Media and Communication Ph.D. Dissertations


The Legitimacy of Online Feminist Activism: Subversion of Shame in Sexual Assault by Reporting it On Social Media

Date of Award


Document Type


Degree Name

Doctor of Philosophy (Ph.D.)


Media and Communication

First Advisor

Radhika Gajjala (Advisor)

Second Advisor

Dryw Dworsky (Other)

Third Advisor

Sandra L. Faulkner (Committee Member)

Fourth Advisor

Lisa Hanasono (Committee Member)


In 2006, American activist Tarana Burke started the me too movement that helped survivors of sexual assault by telling them that there were other survivors too, and they were not alone. In 2017, Alyssa Milano used the same phrase as a hashtag and called for women to share their experiences of harassment using #metoo, or just use the hashtag to show they have been through something similar. This movement eventually brought about the conviction of former Hollywood producer Harvey Weinstein. However, echoes of this movement reached far and wide, beyond the United States of America. Survivors of assault started using social media to call out what they had been through. This study examines the voice of women on the digital media platforms and how their calling out of sexual harassers on these platforms negotiates with the discourse of shame and guilt surrounding sexual assault.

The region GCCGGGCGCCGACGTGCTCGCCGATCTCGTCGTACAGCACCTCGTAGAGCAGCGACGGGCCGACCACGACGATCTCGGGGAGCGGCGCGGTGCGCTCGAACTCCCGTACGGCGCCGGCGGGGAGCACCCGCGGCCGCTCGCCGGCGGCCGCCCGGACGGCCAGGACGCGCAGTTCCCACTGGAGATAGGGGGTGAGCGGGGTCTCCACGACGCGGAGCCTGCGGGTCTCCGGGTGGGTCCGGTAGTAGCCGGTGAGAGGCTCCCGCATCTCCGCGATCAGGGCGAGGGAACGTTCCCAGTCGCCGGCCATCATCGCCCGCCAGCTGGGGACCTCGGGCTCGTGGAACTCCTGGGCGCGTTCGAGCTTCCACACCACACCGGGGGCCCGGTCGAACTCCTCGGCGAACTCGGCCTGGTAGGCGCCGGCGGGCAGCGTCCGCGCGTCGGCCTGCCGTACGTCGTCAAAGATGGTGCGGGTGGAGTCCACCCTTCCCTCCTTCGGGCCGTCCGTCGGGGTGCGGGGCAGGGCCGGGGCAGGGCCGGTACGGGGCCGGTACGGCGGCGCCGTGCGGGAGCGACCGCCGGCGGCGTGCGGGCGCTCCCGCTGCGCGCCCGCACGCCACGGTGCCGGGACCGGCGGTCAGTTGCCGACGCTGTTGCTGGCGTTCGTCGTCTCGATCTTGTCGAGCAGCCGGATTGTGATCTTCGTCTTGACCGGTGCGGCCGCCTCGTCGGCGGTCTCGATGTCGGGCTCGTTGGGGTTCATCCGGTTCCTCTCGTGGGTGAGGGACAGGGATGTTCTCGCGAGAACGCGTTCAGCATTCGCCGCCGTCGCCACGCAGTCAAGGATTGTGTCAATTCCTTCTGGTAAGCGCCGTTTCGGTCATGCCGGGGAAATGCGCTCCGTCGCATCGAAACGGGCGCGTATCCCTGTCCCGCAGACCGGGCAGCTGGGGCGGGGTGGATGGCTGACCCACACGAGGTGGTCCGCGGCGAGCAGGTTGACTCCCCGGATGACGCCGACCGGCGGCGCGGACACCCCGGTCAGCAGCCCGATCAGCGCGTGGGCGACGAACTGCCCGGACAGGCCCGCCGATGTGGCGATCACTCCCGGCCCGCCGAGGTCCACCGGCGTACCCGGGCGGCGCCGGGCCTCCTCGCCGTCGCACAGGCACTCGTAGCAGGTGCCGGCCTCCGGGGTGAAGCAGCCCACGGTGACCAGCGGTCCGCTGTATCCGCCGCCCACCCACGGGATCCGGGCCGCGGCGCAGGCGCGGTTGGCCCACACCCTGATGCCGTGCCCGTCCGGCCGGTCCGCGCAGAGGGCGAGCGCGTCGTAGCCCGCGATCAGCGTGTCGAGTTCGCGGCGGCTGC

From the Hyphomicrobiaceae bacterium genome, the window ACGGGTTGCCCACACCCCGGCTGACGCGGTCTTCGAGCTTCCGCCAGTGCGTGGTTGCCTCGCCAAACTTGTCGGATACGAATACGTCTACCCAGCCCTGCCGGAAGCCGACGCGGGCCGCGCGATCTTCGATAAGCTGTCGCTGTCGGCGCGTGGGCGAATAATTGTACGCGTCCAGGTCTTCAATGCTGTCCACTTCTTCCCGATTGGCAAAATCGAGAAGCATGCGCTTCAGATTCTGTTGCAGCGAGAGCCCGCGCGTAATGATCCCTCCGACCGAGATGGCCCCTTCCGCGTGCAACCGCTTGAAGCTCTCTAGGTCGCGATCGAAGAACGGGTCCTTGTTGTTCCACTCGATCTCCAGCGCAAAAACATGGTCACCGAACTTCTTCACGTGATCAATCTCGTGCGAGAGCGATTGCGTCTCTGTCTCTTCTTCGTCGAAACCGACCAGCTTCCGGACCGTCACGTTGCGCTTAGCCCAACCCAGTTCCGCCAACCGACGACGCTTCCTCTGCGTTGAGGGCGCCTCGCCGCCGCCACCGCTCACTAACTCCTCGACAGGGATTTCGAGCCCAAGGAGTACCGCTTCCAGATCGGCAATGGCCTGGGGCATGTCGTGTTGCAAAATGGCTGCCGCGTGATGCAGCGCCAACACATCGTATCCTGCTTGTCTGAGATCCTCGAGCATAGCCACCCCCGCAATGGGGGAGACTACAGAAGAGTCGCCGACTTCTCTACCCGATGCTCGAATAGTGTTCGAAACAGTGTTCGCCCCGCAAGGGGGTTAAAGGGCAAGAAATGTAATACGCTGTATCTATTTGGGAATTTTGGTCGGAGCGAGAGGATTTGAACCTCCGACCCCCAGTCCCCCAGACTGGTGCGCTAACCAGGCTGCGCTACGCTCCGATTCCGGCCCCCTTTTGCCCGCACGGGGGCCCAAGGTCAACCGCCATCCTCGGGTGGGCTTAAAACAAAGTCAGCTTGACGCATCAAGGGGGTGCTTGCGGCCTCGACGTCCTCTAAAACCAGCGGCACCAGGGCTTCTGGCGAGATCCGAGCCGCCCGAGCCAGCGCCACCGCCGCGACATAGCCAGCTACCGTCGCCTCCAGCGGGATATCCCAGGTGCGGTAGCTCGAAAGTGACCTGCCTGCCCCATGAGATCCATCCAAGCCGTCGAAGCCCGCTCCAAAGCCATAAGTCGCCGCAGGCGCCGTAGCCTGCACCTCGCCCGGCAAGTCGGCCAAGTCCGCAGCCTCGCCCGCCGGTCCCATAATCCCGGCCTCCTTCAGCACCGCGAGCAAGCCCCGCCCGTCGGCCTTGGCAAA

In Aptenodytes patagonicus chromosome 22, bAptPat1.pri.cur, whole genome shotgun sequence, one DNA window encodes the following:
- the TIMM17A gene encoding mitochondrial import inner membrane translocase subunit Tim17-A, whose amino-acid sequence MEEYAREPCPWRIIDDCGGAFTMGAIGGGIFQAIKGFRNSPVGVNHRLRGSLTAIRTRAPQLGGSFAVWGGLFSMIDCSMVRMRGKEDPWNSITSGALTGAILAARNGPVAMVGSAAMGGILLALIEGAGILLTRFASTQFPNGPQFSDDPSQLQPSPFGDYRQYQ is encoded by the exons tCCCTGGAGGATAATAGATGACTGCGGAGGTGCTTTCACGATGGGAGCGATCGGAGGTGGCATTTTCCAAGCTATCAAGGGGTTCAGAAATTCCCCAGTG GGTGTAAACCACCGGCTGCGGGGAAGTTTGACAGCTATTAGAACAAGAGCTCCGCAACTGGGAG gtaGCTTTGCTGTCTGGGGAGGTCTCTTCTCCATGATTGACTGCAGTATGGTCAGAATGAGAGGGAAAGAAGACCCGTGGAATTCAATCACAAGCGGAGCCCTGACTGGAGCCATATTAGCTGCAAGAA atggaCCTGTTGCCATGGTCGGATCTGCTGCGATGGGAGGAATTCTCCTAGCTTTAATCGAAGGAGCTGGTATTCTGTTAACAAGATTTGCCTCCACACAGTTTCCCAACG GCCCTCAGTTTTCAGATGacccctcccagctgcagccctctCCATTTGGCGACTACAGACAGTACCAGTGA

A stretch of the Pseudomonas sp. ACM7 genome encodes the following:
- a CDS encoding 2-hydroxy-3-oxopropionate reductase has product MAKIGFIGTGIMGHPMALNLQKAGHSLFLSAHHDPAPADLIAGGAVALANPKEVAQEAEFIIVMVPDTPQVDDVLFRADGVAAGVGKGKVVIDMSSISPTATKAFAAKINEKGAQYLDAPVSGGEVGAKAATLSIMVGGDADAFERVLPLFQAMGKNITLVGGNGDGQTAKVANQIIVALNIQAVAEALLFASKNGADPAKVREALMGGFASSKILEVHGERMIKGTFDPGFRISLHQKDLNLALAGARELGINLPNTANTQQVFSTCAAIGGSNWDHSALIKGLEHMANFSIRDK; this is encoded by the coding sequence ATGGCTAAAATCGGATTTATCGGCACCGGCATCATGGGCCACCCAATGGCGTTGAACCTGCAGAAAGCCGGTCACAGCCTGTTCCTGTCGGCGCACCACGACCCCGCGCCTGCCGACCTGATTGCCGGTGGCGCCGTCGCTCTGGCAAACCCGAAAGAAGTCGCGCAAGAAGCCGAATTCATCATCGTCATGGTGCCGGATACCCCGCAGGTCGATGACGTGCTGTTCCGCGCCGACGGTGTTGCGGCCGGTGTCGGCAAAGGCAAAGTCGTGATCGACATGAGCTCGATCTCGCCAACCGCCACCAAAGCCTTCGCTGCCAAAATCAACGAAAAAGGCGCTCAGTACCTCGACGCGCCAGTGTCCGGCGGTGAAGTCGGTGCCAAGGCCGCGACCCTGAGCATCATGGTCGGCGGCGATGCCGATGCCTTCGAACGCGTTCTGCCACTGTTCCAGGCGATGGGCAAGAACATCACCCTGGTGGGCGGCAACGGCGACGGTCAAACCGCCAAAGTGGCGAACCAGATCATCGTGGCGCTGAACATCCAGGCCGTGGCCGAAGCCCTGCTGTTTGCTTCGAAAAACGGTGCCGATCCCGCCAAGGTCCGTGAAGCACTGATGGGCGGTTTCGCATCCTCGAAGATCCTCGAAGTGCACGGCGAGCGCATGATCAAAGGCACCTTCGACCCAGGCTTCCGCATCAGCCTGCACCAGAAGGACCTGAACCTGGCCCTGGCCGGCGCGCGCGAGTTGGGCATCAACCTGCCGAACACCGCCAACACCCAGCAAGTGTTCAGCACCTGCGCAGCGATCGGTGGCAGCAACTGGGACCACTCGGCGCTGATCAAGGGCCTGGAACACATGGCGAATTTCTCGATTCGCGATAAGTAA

Shame is a prominent emotion associated with sexual assault that finds its space within the larger narrative of silencing women. Survivors often do not report assault for fear of being shamed. In news media, shame is reinforced by way of stock images that show a woman hiding her face or crying for help that accompany stories of sexual assault. Shame could force survivors to keep their trauma to themselves for years, resulting in other psychological issues. Social media intervenes in this.

This study looks at three cases in India between 2017 and 2019 where survivors used social media to speak up about how they had been sexually harassed and/or assaulted. Using textual and discourse analysis, the study found that as opposed to portraying survivors in a pitiful light, social media gives the agency to the survivor to decide how they want to be seen. They are able to bypass passive narratives through first-person reporting.

This subversion of shame does not necessarily affect the consequences that the accused will face but it focuses on the survivor’s needs. The results of this research suggest pushing the legitimization of reporting of sexual assault on social media. It also suggests implementing educational resources to change the way we talk about sexual assault in larger industries that dominate discourse (for example, law or journalism). Survivors are not obligated to perform their trauma with a hashtag, but social media provides them the opportunity to be heard on their own terms. Social media gives autonomy, agency, and power to survivors.